This proc composes a list of hearers (things with the HEAR_1 flag + dead people) and calls Hear() on them.
		Message treatment or composition of output are not done by this proc, these are handled by the rest of
		say() and the hearer respectively.

	lang_treat(message, atom/movable/speaker, message_langs, raw_message, spans, list/message_mods)
		Modifies the message by comparing the languages of the speaker with the languages of the hearer.
		Called on the hearer.
		Passes message_mods to say_quote.

	say_quote(input, spans, list/message_mods)
		Adds a verb and quotes to a message. Also attaches span classes to a message.
        Verbs are determined by verb_say/verb_ask/verb_yell/verb_sing variables. Called on the speaker.

		Sends a message to all dead people. Does not use Hear().

	compose_message(message, atom/movable/speaker, message_langs, raw_message, radio_freq, spans, list/message_mods)
		Composes the message mobs see on their screen when they hear something.

	compose_track_href(message, atom/movable/speaker, message_langs, raw_message, radio_freq)
		Composes the href tags used by the AI for tracking. Returns "" for all mobs except AIs.

	compose_job(message, atom/movable/speaker, message_langs, raw_message, radio_freq)
		Composes the job and the end tag for tracking hrefs. Returns "" for all mobs except AIs.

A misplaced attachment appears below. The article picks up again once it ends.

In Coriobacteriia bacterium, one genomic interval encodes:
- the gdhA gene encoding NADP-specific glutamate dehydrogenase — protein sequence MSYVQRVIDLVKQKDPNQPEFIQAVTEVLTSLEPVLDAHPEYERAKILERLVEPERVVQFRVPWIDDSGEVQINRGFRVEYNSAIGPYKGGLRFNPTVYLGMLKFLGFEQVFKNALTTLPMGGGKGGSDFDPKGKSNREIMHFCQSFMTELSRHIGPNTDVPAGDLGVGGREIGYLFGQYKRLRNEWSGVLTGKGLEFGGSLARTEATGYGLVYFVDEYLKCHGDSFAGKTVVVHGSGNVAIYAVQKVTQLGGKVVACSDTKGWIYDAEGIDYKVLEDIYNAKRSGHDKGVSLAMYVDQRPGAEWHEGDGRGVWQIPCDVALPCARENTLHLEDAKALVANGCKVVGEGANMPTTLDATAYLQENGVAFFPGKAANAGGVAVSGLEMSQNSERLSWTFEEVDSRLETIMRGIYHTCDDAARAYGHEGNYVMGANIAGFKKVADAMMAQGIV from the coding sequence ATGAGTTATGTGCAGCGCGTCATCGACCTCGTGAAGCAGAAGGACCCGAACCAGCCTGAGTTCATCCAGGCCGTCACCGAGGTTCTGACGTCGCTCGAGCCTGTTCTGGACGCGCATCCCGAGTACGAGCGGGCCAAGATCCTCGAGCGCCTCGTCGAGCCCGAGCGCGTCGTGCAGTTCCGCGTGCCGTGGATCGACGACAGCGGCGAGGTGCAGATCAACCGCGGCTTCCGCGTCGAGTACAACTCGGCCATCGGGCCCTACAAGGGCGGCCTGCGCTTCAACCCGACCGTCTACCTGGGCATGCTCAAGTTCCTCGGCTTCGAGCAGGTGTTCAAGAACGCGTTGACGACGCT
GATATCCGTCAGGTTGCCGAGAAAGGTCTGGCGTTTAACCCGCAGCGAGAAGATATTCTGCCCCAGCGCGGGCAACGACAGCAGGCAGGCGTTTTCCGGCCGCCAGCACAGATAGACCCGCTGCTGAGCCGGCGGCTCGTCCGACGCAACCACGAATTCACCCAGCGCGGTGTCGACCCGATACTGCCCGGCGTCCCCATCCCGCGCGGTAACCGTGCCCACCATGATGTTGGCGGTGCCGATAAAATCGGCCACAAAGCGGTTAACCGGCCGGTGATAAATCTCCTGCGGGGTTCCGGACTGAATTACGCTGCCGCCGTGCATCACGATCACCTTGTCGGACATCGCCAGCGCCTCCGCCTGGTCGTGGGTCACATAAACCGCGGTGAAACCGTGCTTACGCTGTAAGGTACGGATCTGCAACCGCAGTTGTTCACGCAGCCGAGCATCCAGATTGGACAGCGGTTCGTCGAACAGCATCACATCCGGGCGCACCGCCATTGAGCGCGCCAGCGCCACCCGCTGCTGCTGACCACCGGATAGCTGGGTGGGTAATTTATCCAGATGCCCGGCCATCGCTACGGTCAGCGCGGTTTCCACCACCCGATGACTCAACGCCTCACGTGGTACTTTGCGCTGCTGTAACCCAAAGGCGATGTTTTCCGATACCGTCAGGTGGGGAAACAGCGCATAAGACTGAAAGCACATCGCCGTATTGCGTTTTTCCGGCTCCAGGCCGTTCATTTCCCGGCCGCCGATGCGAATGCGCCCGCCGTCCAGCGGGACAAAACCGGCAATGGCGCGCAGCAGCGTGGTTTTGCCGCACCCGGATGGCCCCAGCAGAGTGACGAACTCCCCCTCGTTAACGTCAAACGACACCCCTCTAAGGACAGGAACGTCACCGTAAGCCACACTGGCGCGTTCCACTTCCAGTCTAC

Returns TRUE if the mob can hear and talk in the alien hivemind.

		Returns a bitflag representing who is trying to talk to the changeling hivemind.

	say(message, bubble_type, var/list/spans, sanitize, datum/language/languag, ignore_spam, forced)
		The say() of mob_living is significantly more complex than that of objects.
		Most of the extra code has to do with radios and message treatment.

	send_speech(message, range, source, bubble_type, spans, list/message_mods)
		mob/living's send_speech allows mobs one tile outside of the defined range to still hear the message,
		but starred with the stars() proc.

		Checks if the message begins with an * and is thus an emote.

		Calls can_speak_basic() and can_speak_vocal(), if they both pass it passes

		Sees if the mob can "think" the message. Does not include vocalization or stat checks.
		Vocalization checks are in can_speak_vocal, stat checks have to be done manually.
		Called right before handle_inherent_channels()

		Checks if the mob can vocalize their message. This is separate so, for example, muzzles don't block
		hivemind chat.
		Called right after handle_inherent_channels()

	get_message_mods(message, list/message_mods)
		Checks the start of the message for each of the components it could contain, stores that info in mods, and returns a trimmed list